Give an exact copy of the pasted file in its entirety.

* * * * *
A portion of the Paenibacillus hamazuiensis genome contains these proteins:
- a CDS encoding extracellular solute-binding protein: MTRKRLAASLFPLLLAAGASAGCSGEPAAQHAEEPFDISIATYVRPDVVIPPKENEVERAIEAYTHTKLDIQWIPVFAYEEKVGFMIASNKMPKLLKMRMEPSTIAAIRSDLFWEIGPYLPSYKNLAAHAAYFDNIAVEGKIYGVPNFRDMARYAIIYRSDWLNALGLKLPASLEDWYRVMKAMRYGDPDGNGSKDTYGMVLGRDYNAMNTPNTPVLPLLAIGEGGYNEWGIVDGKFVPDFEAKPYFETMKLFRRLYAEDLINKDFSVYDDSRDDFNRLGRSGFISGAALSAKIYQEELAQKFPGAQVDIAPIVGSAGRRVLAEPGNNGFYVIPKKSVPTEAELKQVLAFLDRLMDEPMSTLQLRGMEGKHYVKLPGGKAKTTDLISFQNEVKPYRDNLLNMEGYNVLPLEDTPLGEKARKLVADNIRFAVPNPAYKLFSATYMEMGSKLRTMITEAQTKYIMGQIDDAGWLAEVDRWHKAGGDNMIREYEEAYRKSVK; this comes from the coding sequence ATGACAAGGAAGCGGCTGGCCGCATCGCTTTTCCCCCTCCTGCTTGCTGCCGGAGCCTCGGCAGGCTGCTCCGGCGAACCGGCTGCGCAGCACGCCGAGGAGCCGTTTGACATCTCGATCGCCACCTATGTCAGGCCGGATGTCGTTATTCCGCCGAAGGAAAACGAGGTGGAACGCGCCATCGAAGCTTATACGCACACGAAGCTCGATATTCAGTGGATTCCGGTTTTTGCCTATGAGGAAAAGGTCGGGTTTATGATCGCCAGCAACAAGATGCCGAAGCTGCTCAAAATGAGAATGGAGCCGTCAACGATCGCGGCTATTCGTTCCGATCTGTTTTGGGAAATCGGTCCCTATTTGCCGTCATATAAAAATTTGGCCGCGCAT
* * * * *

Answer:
A portion of the Paenibacillus hamazuiensis genome contains these proteins:
- a CDS encoding extracellular solute-binding protein: MTRKRLAASLFPLLLAAGASAGCSGEPAAQHAEEPFDISIATYVRPDVVIPPKENEVERAIEAYTHTKLDIQWIPVFAYEEKVGFMIASNKMPKLLKMRMEPSTIAAIRSDLFWEIGPYLPSYKNLAAHAAYFDNIAVEGKIYGVPNFRDMARYAIIYRSDWLNALGLKLPASLEDWYRVMKAMRYGDPDGNGSKDTYGMVLGRDYNAMNTPNTPVLPLLAIGEGGYNEWGIVDGKFVPDFEAKPYFETMKLFRRLYAEDLINKDFSVYDDSRDDFNRLGRSGFISGAALSAKIYQEELAQKFPGAQVDIAPIVGSAGRRVLAEPGNNGFYVIPKKSVPTEAELKQVLAFLDRLMDEPMSTLQLRGMEGKHYVKLPGGKAKTTDLISFQNEVKPYRDNLLNMEGYNVLPLEDTPLGEKARKLVADNIRFAVPNPAYKLFSATYMEMGSKLRTMITEAQTKYIMGQIDDAGWLAEVDRWHKAGGDNMIREYEEAYRKSVK; this comes from the coding sequence ATGACAAGGAAGCGGCTGGCCGCATCGCTTTTCCCCCTCCTGCTTGCTGCCGGAGCCTCGGCAGGCTGCTCCGGCGAACCGGCTGCGCAGCACGCCGAGGAGCCGTTTGACATCTCGATCGCCACCTATGTCAGGCCGGATGTCGTTATTCCGCCGAAGGAAAACGAGGTGGAACGCGCCATCGAAGCTTATACGCACACGAAGCTCGATATTCAGTGGATTCCGGTTTTTGCCTATGAGGAAAAGGTCGGGTTTATGATCGCCAGCAACAAGATGCCGAAGCTGCTCAAAATGAGAATGGAGCCGTCAACGATCGCGGCTATTCGTTCCGATCTGTTTTGGGAAATCGGTCCCTATTTGCCGTCATATAAAAATTTGGCCGCGCAT